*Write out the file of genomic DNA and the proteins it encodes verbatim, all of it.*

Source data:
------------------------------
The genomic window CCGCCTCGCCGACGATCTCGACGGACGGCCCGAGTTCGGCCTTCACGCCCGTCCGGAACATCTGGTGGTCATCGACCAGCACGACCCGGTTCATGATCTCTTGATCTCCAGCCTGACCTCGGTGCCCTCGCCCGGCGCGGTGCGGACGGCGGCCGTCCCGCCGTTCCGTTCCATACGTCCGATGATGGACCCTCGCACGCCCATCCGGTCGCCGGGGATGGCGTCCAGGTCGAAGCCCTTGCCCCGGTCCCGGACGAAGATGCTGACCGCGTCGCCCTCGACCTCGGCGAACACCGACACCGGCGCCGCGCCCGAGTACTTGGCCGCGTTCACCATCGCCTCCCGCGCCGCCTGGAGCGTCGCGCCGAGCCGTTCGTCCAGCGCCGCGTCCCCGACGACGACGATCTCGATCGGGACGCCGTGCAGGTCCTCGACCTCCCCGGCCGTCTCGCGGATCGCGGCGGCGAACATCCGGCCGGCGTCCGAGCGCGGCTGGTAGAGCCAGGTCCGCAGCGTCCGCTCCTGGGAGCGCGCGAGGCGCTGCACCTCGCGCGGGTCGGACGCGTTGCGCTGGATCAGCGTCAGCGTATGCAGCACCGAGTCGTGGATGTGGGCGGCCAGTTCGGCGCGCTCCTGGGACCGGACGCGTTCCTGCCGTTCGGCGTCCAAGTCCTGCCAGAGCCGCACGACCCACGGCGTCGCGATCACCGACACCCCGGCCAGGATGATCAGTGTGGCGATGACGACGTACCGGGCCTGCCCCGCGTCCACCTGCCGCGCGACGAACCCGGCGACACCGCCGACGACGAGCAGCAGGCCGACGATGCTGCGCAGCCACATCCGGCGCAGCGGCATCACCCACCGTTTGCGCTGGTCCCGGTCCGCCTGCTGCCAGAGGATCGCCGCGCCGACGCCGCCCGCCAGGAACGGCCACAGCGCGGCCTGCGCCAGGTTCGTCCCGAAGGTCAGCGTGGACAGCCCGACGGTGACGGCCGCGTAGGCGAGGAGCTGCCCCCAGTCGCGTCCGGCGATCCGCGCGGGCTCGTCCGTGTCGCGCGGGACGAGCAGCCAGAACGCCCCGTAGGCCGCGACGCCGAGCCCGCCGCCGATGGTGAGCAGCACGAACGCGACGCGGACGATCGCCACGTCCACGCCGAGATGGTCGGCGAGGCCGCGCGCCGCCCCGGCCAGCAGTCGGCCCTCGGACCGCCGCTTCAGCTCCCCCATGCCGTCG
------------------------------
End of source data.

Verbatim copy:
The genomic window CCGCCTCGCCGACGATCTCGACGGACGGCCCGAGTTCGGCCTTCACGCCCGTCCGGAACATCTGGTGGTCATCGACCAGCACGACCCGGTTCATGATCTCTTGATCTCCAGCCTGACCTCGGTGCCCTCGCCCGGCGCGGTGCGGACGGCGGCCGTCCCGCCGTTCCGTTCCATACGTCCGATGATGGACCCTCGCACGCCCATCCGGTCGCCGGGGATGGCGTCCAGGTCGAAGCCCTTGCCCCGGTCCCGGACGAAGATGCTGACCGCGTCGCCCTCGACCTCGGCGAACACCGACACCGGCGCCGCGCCCGAGTACTTGGCCGCGTTCACCATCGCCTCCCGCGCCGCCTGGAGCGTCGCGCCGAGCCGTTCGTCCAGCGCCGCGTCCCCGACGACGACGATCTCGATCGGGACGCCGTGCAGGTCCTCGACCTCCCCGGCCGTCTCGCGGATCGCGGCGGCGAACATCCGGCCGGCGTCCGAGCGCGGCTGGTAGAGCCAGGTCCGCAGCGTCCGCTCCTGGGAGCGCGCGAGGCGCTGCACCTCGCGCGGGTCGGACGCGTTGCGCTGGATCAGCGTCAGCGTATGCAGCACCGAGTCGTGGATGTGGGCGGCCAGTTCGGCGCGCTCCTGGGACCGGACGCGTTCCTGCCGTTCGGCGTCCAAGTCCTGCCAGAGCCGCACGACCCACGGCGTCGCGATCACCGACACCCCGGCCAGGATGATCAGTGTGGCGATGACGACGTACCGGGCCTGCCCCGCGTCCACCTGCCGCGCGACGAACCCGGCGACACCGCCGACGACGAGCAGCAGGCCGACGATGCTGCGCAGCCACATCCGGCGCAGCGGCATCACCCACCGTTTGCGCTGGTCCCGGTCCGCCTGCTGCCAGAGGATCGCCGCGCCGACGCCGCCCGCCAGGAACGGCCACAGCGCGGCCTGCGCCAGGTTCGTCCCGAAGGTCAGCGTGGACAGCCCGACGGTGACGGCCGCGTAGGCGAGGAGCTGCCCCCAGTCGCGTCCGGCGATCCGCGCGGGCTCGTCCGTGTCGCGCGGGACGAGCAGCCAGAACGCCCCGTAGGCCGCGACGCCGAGCCCGCCGCCGATGGTGAGCAGCACGAACGCGACGCGGACGATCGCCACGTCCACGCCGAGATGGTCGGCGAGGCCGCGCGCCGCCCCGGCCAGCAGTCGGCCCTCGGACCGCCGCTTCAGCTCCCCCATGCCGTCG